Design — 03 June 2016
How designers manage waterfront views

By Charlyne Varkonyi Schaub

City & Shore Magazine

Cool breezes through sliding glass doors. Soothing sounds of waves breaking on the shore. Breathtaking views of the ocean or the Intracoastal or a lake. What’s not to like about living on the water?

Three South Florida designers show us how they manage the views, especially the ocean, which can look like a black hole at night.

DESIGNER: GISELLE LOOR
AND BRETT SUGERMAN

PHOTOGRAPHER: BARRY GROSSMAN

Some designers cater to the view and nothing but the view, says Brett Sugerman, but he and his wife, Giselle Loor, have a slightly different approach.

“We always try to keep in mind trying to maximize the views,“ Sugerman says. “They are buying the home substantially because of the views, but we have a philosophy that you cannot sacrifice the flow of the interiors. You rarely sit and stare at the view. We need to make sure the interior functions well with the view in mind and sometimes in spite of the view.”

That philosophy is evident in the design of the living room of an 11th floor condo in Bal Harbour’s St. Regis they designed for snowbirds from the Northeast. The focal point is the flat-screen television and a gas fireplace. Only two chairs directly face the water view.

Clients who live on the water like to keep the sliding glass doors open to get the breeze, so Sugerman and Loor also consider the finishes and materials that may be exposed to salt air.

They designed the dining room to be uncluttered – no rug, no furniture except a round table and chairs. The focus is on the view of the city lights at night and a large painting during the day.

The inside is connected to the large terrace because the designers used the same marble flooring in both.

 

DESIGNER: ALDO PUSCHENDORF 

PHOTOGRAPHER: ROBERT BRANTLEY

Aldo Puschendorf didn’t have to spend time getting to know his snowbird clients. He has worked on their homes since 1999.

“This time they wanted a design that was inviting like an art gallery with the coziness of the home,” he says.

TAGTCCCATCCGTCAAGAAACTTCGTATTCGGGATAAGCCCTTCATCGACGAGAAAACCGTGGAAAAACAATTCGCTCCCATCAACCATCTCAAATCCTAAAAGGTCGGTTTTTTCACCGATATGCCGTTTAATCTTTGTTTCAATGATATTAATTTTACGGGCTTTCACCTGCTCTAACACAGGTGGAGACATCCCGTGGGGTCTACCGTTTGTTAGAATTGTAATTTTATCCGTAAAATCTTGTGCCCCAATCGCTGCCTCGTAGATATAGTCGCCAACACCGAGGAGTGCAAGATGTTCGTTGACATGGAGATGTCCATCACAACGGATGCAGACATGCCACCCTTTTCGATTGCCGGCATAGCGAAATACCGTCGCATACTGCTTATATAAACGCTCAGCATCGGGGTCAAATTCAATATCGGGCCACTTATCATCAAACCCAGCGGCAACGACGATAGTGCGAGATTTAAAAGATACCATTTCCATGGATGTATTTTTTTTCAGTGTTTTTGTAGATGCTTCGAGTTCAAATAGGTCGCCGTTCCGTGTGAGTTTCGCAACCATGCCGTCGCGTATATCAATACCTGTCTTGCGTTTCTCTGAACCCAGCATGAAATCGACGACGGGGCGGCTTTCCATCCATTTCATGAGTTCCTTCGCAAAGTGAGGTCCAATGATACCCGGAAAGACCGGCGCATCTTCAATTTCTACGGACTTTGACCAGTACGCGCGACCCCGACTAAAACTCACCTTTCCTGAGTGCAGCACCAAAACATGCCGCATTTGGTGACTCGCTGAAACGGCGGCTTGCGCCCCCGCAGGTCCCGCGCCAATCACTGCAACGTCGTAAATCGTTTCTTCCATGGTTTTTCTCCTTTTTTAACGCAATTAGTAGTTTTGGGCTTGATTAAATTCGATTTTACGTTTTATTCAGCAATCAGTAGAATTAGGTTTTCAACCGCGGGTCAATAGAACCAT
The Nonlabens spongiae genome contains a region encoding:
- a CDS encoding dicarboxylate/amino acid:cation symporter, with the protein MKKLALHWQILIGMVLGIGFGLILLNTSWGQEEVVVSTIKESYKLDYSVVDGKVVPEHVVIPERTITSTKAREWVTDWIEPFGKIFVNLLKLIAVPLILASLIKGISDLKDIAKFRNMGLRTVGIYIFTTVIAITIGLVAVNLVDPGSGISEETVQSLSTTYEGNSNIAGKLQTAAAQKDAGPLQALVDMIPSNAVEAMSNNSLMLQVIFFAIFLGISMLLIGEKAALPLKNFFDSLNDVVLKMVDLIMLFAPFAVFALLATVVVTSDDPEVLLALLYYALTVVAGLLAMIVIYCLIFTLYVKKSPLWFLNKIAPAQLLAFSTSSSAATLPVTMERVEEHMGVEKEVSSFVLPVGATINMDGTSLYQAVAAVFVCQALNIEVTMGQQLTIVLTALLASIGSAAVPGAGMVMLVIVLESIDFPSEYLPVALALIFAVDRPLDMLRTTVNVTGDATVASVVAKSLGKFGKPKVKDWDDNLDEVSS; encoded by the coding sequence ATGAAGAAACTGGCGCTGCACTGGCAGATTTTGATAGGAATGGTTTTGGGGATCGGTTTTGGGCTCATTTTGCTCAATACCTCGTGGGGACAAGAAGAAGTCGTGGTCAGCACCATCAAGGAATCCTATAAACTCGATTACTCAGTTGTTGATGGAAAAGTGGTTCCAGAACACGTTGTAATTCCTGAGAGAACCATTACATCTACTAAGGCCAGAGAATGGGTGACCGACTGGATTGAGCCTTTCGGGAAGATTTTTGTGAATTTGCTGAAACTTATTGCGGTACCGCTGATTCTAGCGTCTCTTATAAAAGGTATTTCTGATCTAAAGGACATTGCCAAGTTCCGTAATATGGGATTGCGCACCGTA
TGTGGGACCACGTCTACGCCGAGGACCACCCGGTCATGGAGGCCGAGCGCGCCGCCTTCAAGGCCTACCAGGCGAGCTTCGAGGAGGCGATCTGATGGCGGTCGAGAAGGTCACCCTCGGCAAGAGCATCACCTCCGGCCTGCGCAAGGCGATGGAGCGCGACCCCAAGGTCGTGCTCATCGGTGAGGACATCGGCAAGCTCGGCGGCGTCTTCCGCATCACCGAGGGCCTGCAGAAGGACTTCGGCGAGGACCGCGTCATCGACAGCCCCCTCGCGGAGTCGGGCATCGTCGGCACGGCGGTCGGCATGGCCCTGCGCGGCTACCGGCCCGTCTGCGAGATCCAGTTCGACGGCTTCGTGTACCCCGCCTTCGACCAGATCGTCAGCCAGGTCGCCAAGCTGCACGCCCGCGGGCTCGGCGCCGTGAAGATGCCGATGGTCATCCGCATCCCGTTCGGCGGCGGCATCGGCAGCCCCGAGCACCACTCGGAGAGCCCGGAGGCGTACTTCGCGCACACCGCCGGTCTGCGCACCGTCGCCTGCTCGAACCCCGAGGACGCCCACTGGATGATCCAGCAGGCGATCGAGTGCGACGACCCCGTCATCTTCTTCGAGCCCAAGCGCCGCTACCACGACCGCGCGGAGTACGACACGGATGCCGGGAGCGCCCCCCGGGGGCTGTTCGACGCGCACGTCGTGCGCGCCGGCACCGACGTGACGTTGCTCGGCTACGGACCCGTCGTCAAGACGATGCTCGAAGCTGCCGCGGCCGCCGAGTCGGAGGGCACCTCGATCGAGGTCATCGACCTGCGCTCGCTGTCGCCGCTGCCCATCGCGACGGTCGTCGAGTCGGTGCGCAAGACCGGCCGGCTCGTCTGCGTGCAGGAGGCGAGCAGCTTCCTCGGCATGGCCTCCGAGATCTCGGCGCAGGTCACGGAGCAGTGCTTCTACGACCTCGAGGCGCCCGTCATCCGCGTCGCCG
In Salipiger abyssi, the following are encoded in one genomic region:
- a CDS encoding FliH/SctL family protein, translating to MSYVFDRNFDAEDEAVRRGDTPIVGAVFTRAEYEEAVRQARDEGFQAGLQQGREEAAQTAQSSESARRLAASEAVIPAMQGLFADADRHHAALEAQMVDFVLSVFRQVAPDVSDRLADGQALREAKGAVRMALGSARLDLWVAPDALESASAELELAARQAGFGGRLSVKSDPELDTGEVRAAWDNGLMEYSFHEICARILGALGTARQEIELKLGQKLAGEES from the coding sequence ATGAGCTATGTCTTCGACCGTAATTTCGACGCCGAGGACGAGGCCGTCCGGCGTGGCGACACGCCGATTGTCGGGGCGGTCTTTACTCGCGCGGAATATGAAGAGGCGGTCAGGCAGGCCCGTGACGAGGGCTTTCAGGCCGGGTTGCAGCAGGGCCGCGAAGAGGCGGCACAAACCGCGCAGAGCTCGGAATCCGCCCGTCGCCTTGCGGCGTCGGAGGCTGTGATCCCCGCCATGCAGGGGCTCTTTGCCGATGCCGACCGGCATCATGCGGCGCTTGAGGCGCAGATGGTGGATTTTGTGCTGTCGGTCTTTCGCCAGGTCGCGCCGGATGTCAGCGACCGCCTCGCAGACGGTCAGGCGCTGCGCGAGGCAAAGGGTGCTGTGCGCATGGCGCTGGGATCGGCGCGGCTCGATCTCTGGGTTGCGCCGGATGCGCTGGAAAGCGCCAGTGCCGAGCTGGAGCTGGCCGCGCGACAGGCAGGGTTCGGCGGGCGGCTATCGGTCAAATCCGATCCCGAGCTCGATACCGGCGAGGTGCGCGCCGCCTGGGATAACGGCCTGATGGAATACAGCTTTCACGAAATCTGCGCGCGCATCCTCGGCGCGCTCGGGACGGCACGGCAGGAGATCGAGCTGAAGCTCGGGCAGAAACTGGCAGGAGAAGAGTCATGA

The views of their Aventura condo were spectacular, especially those in the master bedroom which featured the water and the skyline. The bed faces the television on the opposite wall, but the water view is still dominant through the three large panels of glass.

Puschendorf says one of the biggest concerns is how the light comes through during the day. He likes to frame the view with side panels and always includes powered shades to block the morning sun. Side panels are also used to hide a neighboring building.

“What has changed is people are more aware of their surroundings,” he says. “They want the lightness of the view and take that into consideration inside. These people are from Chicago and they love art.”

That love of art was the driving force to Puschendorf’s interior design. The furnishings, much of it in neutral tones, compliments instead of competes with their artwork. For example, the large Earth and Nature print on acrylic in the living room was discovered at Art Basel. The adjacent lacquered wood half circles are Rusty Wolfe’s Yellow Ladder and his Bronze Life Guards are in the corner to the left of the glass doors.

 

DESIGNER: MAYDA ZAYAS-BAZAN

PHOTOGRAPHER: JOHN STILLMAN

Mayda Zayas-Bazan’s clients wanted to enjoy their vacation condo’s views of the ocean and Lake Boca. The apartment, which consists of two apartments with four balconies, won her an award for residential contemporary design over 5,000 square feet from the American Society of Interior Designers.

The views drove the design, including the galley kitchen where a small breakfast bar allows the couple to eat while looking at the water. The floating bed faces the water and has custom drawers behind the headboard. Even the bathroom was designed with a water view, thanks to a clear glass window that can be switched to opaque for privacy.

Zayas-Bazan also considered the night views in her planning.

“The lake is the focal point during the day,” she says. “In the evening the lake is dark and the other rooms were designed to emphasize the city.”

How much light the rooms get are other factors to consider. The best light comes when rooms face the east and south; north-facing rooms are much darker.

The husband likes to do business on his phone and wanted a place he could sit and enjoy the view so she placed two chairs and a custom table that doesn’t block the view near a large window.

“The view makes you feel like you are on a cruise,” she says. “The only thing you see is the ocean and it feels very peaceful.”

She created an entertainment room for their children and grandchildren in the second apartment. Someone can sit at the bar enjoying a drink; others can watch television or play pool.

“It is not just about the decoration,” she says. It is about the functionality of the place and how it makes you feel.”

 

SOURCES

Brett Sugerman and Giselle Loor: B+G Design, 401 NW First Ave., Fort Lauderdale, 954-929-6949, bandgdesign.com.

Aldo Puschendorf: Puschendorf Interiors, 7120 Biscayne Blvd., Miami, 305-751-0100, puschendorfinteriors.com.

Mayda Zayas-Bazan: Mayda Zayas-Bazan, 1254 NW 102nd Way, Coral Springs, 954-464-8628, zbinteriors.net.

 

 

 

 

 

 

 

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